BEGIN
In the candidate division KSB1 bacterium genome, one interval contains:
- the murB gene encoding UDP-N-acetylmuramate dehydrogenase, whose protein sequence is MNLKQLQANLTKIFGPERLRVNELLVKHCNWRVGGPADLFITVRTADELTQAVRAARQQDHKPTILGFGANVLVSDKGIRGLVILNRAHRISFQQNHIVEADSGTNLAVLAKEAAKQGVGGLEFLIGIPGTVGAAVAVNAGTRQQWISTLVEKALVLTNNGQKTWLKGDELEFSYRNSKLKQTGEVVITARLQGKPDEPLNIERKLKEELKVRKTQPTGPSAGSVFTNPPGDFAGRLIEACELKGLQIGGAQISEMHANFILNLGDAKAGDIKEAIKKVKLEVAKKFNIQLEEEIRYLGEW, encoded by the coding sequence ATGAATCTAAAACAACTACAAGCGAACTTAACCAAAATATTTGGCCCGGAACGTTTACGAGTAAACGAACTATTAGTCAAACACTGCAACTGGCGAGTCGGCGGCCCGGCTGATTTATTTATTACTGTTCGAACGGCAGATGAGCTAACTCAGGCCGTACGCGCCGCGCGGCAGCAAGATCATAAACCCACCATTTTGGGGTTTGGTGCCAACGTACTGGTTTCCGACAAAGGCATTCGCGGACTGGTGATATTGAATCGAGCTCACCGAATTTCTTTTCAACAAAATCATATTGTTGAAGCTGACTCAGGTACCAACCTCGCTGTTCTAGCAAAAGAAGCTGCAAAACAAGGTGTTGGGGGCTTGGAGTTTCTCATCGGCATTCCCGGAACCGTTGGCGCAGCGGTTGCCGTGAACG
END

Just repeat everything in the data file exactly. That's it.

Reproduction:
In the candidate division KSB1 bacterium genome, one interval contains:
- the murB gene encoding UDP-N-acetylmuramate dehydrogenase, whose protein sequence is MNLKQLQANLTKIFGPERLRVNELLVKHCNWRVGGPADLFITVRTADELTQAVRAARQQDHKPTILGFGANVLVSDKGIRGLVILNRAHRISFQQNHIVEADSGTNLAVLAKEAAKQGVGGLEFLIGIPGTVGAAVAVNAGTRQQWISTLVEKALVLTNNGQKTWLKGDELEFSYRNSKLKQTGEVVITARLQGKPDEPLNIERKLKEELKVRKTQPTGPSAGSVFTNPPGDFAGRLIEACELKGLQIGGAQISEMHANFILNLGDAKAGDIKEAIKKVKLEVAKKFNIQLEEEIRYLGEW, encoded by the coding sequence ATGAATCTAAAACAACTACAAGCGAACTTAACCAAAATATTTGGCCCGGAACGTTTACGAGTAAACGAACTATTAGTCAAACACTGCAACTGGCGAGTCGGCGGCCCGGCTGATTTATTTATTACTGTTCGAACGGCAGATGAGCTAACTCAGGCCGTACGCGCCGCGCGGCAGCAAGATCATAAACCCACCATTTTGGGGTTTGGTGCCAACGTACTGGTTTCCGACAAAGGCATTCGCGGACTGGTGATATTGAATCGAGCTCACCGAATTTCTTTTCAACAAAATCATATTGTTGAAGCTGACTCAGGTACCAACCTCGCTGTTCTAGCAAAAGAAGCTGCAAAACAAGGTGTTGGGGGCTTGGAGTTTCTCATCGGCATTCCCGGAACCGTTGGCGCAGCGGTTGCCGTGAACG